Indiana University SPEA Edward J. Bloustein School of Planning and Public Policy University of Pennsylvania AIR American University

Panel Paper: Wealth Inequality and Older Entrepreneurship

Saturday, November 14, 2015 : 2:25 PM
Orchid A (Hyatt Regency Miami)

*Names in bold indicate Presenter

Christian E. Weller, Center for American Progress and Jeffrey B. Wenger, University of Georgia
This research examines the role of wealth in starting a business. We focus on whether wealth inequality limits the growth of entrepreneurship for older workers. Entrepreneurship has become especially pronounced among older households, while entrepreneurship among younger households declined.

This disproportionate entrepreneurship growth among older households has coincided with rapidly rising wealth for a subset of households. More wealth may have increased the amount of collateral that these households could use to start and expand businesses. And, more wealth may have also made it easier for households to diversify their risky business income with capital income. Increased wealth may have opened a path to more entrepreneurship akin to expanded social insurance on self-employment by somewhat limiting the risks associated with starting one’s own business.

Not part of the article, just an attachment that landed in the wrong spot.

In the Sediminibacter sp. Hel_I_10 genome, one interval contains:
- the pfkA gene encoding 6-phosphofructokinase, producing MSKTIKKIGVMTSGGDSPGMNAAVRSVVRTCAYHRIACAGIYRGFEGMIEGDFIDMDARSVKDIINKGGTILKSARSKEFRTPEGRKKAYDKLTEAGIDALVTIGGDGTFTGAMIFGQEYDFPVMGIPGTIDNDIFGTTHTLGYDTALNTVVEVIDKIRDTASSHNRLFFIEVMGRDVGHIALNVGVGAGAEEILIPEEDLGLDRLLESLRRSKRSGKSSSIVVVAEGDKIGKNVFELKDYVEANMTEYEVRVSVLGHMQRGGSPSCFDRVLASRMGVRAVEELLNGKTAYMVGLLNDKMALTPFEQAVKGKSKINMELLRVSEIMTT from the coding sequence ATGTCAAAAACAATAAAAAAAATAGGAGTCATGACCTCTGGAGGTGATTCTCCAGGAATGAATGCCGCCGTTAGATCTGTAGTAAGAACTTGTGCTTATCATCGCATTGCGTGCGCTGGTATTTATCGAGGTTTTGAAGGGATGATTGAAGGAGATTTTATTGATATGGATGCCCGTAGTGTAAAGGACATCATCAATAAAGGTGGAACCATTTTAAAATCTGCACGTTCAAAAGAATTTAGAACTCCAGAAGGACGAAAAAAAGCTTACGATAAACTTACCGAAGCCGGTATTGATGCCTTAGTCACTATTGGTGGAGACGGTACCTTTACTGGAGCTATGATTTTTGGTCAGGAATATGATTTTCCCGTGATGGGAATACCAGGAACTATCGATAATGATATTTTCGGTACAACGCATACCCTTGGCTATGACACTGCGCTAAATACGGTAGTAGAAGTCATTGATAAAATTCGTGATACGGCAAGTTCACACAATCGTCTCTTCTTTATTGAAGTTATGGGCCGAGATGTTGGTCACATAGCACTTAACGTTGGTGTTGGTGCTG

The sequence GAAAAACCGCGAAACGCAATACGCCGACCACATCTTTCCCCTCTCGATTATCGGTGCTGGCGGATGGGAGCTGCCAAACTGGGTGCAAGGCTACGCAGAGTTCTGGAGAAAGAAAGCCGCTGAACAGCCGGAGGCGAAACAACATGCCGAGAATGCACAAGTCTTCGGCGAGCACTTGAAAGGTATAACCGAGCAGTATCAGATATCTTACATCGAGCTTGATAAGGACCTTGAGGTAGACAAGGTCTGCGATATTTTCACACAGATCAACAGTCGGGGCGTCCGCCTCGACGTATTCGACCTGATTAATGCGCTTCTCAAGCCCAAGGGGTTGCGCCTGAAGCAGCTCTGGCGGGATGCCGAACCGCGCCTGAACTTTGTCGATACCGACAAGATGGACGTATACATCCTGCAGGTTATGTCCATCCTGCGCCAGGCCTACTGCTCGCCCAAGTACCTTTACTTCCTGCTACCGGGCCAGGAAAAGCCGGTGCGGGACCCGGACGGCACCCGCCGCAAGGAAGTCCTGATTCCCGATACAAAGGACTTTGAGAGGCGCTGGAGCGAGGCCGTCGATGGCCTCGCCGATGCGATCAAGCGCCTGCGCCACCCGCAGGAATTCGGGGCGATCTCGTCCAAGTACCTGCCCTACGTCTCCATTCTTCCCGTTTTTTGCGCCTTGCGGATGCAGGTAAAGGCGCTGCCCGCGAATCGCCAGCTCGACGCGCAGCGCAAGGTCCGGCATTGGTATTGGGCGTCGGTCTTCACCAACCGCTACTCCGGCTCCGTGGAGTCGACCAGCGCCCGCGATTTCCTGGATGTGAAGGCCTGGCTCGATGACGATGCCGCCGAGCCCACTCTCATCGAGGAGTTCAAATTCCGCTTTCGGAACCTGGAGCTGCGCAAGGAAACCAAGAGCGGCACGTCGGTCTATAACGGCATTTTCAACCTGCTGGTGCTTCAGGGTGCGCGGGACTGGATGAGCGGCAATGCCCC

But, wealth inequality among older households has also risen.  Increasing wealth inequality can limit access to collateral and income diversification for many households and thus impede would-be entrepreneurs.

It is possible that factors other than wealth matter for older entrepreneurship and that rising wealth inequality does not impede entrepreneurship. Both unemployment rates and long-term unemployment, for example, have risen faster for older workers than for younger ones, while the need to work longer due to higher life expectancies and a growing lack of savings has also grown, often leaving households inadequately prepared to maintain their standard of living in retirement. Older entrepreneurship may have consequently grown as more older households moved into self-employment to save more amid weakening labor market conditions.

We consider in particular whether income diversification from private sources, most notably capital income, plays a significant role in determining older entrepreneurship.